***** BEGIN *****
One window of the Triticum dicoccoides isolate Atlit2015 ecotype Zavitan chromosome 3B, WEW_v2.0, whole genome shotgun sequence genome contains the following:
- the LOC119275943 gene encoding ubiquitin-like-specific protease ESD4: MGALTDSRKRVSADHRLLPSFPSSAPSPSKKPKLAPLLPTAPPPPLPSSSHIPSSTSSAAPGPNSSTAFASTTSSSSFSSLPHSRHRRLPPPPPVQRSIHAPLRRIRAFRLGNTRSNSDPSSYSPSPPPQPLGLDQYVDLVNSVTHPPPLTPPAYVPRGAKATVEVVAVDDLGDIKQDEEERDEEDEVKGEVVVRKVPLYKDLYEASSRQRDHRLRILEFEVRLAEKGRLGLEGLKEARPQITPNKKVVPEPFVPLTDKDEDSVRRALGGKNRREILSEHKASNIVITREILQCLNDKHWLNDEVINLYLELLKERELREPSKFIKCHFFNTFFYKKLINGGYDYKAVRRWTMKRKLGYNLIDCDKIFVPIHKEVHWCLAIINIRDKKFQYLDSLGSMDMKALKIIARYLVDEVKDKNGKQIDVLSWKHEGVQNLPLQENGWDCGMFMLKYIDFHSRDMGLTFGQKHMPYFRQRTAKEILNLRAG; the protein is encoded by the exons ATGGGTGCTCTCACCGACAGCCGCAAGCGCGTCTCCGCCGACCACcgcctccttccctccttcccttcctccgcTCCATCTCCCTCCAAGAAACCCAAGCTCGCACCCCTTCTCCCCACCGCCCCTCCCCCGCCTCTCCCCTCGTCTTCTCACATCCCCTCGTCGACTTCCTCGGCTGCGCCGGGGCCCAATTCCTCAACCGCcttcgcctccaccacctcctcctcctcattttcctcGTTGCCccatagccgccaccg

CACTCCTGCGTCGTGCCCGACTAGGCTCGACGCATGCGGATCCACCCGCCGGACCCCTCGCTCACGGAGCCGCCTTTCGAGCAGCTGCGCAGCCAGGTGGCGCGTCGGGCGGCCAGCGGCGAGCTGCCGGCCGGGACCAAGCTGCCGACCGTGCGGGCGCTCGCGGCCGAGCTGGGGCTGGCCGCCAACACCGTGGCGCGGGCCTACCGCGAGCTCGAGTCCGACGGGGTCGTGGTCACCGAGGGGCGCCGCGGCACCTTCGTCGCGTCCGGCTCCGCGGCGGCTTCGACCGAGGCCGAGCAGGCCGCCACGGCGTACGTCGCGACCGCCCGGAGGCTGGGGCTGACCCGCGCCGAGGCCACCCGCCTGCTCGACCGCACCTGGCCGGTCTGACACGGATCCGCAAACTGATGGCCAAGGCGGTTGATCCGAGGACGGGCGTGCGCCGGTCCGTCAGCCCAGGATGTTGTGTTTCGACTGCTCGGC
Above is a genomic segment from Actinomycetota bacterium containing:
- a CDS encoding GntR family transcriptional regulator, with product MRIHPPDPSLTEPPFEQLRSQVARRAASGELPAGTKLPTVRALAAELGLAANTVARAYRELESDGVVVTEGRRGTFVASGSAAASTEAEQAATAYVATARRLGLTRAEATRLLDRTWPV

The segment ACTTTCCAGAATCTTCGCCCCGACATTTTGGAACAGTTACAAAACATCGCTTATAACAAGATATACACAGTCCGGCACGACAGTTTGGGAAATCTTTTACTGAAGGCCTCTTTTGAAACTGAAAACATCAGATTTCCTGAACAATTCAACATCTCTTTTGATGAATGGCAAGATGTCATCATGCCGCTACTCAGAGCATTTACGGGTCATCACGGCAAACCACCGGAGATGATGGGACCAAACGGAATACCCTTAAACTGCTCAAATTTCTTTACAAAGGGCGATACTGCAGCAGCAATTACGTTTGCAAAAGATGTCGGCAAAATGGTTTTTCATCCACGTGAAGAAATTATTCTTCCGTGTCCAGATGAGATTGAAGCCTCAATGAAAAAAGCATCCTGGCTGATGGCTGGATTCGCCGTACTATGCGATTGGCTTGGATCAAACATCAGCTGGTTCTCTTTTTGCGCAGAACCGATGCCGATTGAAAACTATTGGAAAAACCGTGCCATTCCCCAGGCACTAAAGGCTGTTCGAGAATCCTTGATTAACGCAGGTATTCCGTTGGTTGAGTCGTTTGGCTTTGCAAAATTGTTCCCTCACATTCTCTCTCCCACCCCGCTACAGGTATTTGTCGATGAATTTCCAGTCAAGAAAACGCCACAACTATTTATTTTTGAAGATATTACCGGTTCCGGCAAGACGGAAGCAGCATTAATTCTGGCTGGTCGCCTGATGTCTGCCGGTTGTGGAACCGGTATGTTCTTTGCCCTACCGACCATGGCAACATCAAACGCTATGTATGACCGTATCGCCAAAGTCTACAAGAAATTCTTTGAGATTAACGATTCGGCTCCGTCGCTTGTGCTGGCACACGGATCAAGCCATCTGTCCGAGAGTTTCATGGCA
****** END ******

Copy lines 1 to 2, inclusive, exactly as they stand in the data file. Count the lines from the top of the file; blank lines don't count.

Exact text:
One window of the Triticum dicoccoides isolate Atlit2015 ecotype Zavitan chromosome 3B, WEW_v2.0, whole genome shotgun sequence genome contains the following:
- the LOC119275943 gene encoding ubiquitin-like-specific protease ESD4: MGALTDSRKRVSADHRLLPSFPSSAPSPSKKPKLAPLLPTAPPPPLPSSSHIPSSTSSAAPGPNSSTAFASTTSSSSFSSLPHSRHRRLPPPPPVQRSIHAPLRRIRAFRLGNTRSNSDPSSYSPSPPPQPLGLDQYVDLVNSVTHPPPLTPPAYVPRGAKATVEVVAVDDLGDIKQDEEERDEEDEVKGEVVVRKVPLYKDLYEASSRQRDHRLRILEFEVRLAEKGRLGLEGLKEARPQITPNKKVVPEPFVPLTDKDEDSVRRALGGKNRREILSEHKASNIVITREILQCLNDKHWLNDEVINLYLELLKERELREPSKFIKCHFFNTFFYKKLINGGYDYKAVRRWTMKRKLGYNLIDCDKIFVPIHKEVHWCLAIINIRDKKFQYLDSLGSMDMKALKIIARYLVDEVKDKNGKQIDVLSWKHEGVQNLPLQENGWDCGMFMLKYIDFHSRDMGLTFGQKHMPYFRQRTAKEILNLRAG; the protein is encoded by the exons ATGGGTGCTCTCACCGACAGCCGCAAGCGCGTCTCCGCCGACCACcgcctccttccctccttcccttcctccgcTCCATCTCCCTCCAAGAAACCCAAGCTCGCACCCCTTCTCCCCACCGCCCCTCCCCCGCCTCTCCCCTCGTCTTCTCACATCCCCTCGTCGACTTCCTCGGCTGCGCCGGGGCCCAATTCCTCAACCGCcttcgcctccaccacctcctcctcctcattttcctcGTTGCCccatagccgccaccg